Biography: Kazuhiro Hono received a B.S. and M.S. in Materials Science from Tohoku University in 1982 and 1984, respectively, and a Ph.D. in Metals Science and Engineering from Penn State in 1988. Following post-doc at CMU, he started his carreer as a research associate at the Institute for Materials Research at Tohoku University, then, moved to the National Research Institute for Metals (now National Institute for Materials Science) as a Senior Researcher in 1995. He is now a Fellow of NIMS, Managing Director of Magnetic Materials Center, and also a Professor of the Materials Science Program at the University of Tsukuba. His research interests include phase transformation in alloys, microstructure-property relationships of magnetic and spintronics materials, nanocrystalline and amorphous alloys, atom probe field ion microscopy, and transmission electron microscopy.

2008-2009 IMR Colloquia

Photovoltaics R&D: The Revolution has Begun

Dr. Lawrence L. Kazmerski
Executive Director, Science and Technology Partnerships
National Renewable Energy Laboratory
(former Director of the National Center for Photovoltaics)

This very popular talk is available on IMR’s website!

Tuesday, May 5, 2009

Metal/Semiconductor Superlattices as Thermoelectric Metamaterials for Sold-State Energy Conversions
Dr. Timothy D. Sands
Basil S. Turner Professor of Materials Engineering and Electrical and Computer Engineering and Robert L. Kirk Director of the Birck Nanotechnology Center, Purdue University

Tuesday, February 3, 2009

Thermoelectric (TE) generators have been used in niche applications, such as deepspace probes, that demand a compact and robust source of electrical power. A significant improvement in efficiency will be necessary to expand the applications of thermoelectrics to waste heat generators for vehicles and energy-intensive industrial processes. As an alternative to conventional thermoelectric materials based on degenerate semiconductors, we have explored an approach based on nitride metal/semiconductor superlattices such as (Zr,W)N/ScN. The metal provides a source of electrons, a fraction of which have energies above the Schottky barrier introduced by the metal/semiconductor interface. The transport is thermionic, yielding a differential conductivity that is asymmetric with respect to the Fermi energy. The high concentration of interfaces in superlattices with nanoscale periods suppresses the crossplane thermal conductivity to values as low as 1.8 W/m-K, enhancing the figure-ofmerit. In this presentation, the progress towards high performance metal/semiconductor thermoelectric metamaterials will be reviewed and remaining challenges will be highlighted.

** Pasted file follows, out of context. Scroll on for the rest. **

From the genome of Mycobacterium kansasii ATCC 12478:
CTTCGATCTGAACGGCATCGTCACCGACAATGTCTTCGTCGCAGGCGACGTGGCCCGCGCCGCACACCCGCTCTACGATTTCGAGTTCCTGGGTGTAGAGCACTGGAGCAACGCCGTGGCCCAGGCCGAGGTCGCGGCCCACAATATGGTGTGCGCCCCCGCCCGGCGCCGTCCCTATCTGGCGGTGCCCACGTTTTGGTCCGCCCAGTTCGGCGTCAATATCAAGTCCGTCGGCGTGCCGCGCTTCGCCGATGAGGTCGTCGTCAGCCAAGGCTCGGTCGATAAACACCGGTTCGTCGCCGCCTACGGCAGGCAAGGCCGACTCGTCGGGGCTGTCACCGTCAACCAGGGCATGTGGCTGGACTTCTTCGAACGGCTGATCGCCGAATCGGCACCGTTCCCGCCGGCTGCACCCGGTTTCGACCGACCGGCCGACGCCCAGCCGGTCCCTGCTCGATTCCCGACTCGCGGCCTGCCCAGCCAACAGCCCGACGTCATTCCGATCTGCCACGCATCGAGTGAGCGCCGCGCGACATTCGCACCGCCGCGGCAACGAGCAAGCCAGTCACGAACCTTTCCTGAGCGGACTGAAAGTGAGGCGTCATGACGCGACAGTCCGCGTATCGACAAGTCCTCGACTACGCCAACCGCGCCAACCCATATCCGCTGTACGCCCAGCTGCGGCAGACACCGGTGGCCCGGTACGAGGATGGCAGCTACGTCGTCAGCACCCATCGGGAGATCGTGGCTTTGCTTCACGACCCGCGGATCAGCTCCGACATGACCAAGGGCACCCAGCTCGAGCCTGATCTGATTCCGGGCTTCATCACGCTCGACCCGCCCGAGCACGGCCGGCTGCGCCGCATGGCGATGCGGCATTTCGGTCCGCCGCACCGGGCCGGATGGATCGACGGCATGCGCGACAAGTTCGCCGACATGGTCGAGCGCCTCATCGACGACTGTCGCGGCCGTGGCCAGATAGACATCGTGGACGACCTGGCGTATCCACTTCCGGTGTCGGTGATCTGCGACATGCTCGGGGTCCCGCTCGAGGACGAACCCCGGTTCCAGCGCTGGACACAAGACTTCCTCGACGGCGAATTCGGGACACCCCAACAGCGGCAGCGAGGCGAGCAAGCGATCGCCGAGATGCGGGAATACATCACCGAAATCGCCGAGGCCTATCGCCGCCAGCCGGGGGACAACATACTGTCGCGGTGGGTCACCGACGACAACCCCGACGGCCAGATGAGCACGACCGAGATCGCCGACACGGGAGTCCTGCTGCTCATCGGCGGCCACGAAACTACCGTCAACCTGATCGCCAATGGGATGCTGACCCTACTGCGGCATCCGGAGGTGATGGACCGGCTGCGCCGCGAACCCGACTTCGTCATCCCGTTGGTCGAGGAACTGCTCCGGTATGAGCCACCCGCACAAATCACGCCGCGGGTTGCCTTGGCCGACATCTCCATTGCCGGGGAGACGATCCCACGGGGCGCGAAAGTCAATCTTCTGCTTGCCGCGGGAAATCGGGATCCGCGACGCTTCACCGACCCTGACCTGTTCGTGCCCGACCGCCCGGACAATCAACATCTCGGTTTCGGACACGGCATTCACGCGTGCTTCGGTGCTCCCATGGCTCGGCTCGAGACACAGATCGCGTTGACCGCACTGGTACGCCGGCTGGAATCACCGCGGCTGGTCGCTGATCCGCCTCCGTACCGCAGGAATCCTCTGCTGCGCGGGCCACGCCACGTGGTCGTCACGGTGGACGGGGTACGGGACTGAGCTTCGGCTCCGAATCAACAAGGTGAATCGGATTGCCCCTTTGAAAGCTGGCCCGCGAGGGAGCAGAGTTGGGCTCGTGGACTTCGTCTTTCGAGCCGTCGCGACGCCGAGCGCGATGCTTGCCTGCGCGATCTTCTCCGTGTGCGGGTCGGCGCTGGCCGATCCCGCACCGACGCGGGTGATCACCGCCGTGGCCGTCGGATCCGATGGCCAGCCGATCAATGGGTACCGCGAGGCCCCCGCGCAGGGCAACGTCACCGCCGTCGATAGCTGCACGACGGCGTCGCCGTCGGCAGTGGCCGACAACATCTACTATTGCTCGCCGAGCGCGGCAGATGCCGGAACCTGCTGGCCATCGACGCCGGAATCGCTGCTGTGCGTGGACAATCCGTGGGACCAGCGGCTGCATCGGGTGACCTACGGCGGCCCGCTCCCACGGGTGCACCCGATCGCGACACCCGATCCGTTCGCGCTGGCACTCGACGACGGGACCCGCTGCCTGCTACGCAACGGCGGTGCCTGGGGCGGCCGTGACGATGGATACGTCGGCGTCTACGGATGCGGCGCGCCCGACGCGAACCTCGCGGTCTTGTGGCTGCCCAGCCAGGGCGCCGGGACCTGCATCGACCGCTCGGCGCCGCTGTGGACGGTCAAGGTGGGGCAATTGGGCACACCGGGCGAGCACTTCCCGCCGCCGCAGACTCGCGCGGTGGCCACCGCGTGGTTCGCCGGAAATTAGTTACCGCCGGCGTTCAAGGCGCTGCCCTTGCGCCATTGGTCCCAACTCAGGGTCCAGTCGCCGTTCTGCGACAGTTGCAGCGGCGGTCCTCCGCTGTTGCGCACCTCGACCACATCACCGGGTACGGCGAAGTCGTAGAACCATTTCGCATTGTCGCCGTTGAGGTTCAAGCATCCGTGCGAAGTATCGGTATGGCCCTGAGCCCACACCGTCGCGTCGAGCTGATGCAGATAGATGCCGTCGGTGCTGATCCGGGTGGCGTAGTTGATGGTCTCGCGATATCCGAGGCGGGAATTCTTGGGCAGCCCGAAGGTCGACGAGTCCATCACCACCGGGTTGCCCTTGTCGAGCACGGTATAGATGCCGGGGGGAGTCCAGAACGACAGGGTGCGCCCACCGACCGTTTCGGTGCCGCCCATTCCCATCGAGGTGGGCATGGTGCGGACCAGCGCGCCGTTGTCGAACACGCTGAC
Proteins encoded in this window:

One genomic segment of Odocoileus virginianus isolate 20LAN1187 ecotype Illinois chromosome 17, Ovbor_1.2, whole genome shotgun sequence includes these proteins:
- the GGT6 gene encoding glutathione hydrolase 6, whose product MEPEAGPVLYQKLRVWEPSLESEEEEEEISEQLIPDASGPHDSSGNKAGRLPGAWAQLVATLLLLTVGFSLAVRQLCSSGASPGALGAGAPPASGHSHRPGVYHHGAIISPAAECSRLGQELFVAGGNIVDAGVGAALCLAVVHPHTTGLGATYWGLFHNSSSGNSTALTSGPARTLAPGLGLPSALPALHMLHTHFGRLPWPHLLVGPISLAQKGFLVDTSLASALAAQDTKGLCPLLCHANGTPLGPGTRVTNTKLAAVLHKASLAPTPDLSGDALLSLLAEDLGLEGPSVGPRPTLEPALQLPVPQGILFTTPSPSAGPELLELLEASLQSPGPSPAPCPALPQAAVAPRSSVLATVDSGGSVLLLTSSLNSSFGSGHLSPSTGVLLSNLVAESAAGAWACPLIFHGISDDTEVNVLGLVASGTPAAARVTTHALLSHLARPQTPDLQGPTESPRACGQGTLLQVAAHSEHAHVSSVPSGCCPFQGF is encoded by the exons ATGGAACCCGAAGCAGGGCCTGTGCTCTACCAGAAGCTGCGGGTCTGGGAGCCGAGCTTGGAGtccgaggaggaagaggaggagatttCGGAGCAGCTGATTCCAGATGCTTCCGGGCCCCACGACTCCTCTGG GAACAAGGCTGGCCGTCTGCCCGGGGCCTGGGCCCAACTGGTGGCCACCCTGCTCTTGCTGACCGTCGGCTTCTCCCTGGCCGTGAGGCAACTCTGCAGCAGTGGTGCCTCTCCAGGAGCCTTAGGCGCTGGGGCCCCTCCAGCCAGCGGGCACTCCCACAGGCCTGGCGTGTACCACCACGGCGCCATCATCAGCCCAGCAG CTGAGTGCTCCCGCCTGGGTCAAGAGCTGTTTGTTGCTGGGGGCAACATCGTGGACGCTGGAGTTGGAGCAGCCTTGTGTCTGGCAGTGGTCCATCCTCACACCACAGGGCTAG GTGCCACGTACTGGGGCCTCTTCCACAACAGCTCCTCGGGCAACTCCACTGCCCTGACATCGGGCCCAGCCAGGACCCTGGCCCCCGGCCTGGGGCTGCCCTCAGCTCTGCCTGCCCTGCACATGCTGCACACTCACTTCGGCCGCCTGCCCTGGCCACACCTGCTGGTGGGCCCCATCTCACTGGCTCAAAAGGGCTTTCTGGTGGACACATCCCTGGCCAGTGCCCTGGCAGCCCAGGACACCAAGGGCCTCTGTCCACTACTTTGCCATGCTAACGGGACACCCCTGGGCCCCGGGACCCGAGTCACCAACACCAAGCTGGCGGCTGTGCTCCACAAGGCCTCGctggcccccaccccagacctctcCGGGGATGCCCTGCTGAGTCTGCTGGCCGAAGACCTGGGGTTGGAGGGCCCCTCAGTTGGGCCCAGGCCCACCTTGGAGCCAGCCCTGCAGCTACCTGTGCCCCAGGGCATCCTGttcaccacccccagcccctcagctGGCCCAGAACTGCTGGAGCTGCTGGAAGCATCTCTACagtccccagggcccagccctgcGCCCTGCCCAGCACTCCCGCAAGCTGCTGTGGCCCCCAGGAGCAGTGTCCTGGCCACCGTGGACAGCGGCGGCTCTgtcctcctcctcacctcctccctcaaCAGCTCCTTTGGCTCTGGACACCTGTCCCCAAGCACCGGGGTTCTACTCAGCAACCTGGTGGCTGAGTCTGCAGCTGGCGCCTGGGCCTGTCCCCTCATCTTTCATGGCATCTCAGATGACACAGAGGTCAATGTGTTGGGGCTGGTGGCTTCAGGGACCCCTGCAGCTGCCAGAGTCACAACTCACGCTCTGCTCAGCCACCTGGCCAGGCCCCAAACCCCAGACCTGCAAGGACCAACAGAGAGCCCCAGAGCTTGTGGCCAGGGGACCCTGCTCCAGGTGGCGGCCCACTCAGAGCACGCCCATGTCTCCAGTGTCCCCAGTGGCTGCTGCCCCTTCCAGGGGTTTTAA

Nanotechnology for the Enhancement of Human Health
James R. Baker, Jr. M.D.
Michigan Nanotechnology Institute for Medicine and Biological Sciences
University of Michigan

Wednesday, November 12, 2008

The application of nanotechnology to the prevention and treatment of human diseases holds great promise because it involves the interaction with nanoscale biological materials. Synthetic nanomaterials that are biocompatible, non-toxic and functional in biologic (wet) conditions can be used to engineer and restore cellular function in a manner similar to how artificial joints and heart valves can restore organ function. Early applications of nanomaterials will likely involve the development of medications that take advantage of unique aspects of nanostructures interaction with biological systems to achieve or enhance therapeutic activity. Examples will be provided for the design, synthesis and analysis of therapeutic nanomaterials where distinct kinds of attached molecules allow for unique therapeutic functions. These applications include antimicrobial compounds, vaccines, drug and gene delivery, and functional imaging. These “nanomedicines” all share the capability to uniquely function simply due to their size. Future nanotechnology therapeutic applications such as cellular engineering, human performance augmentation and single molecule manipulation will be reviewed.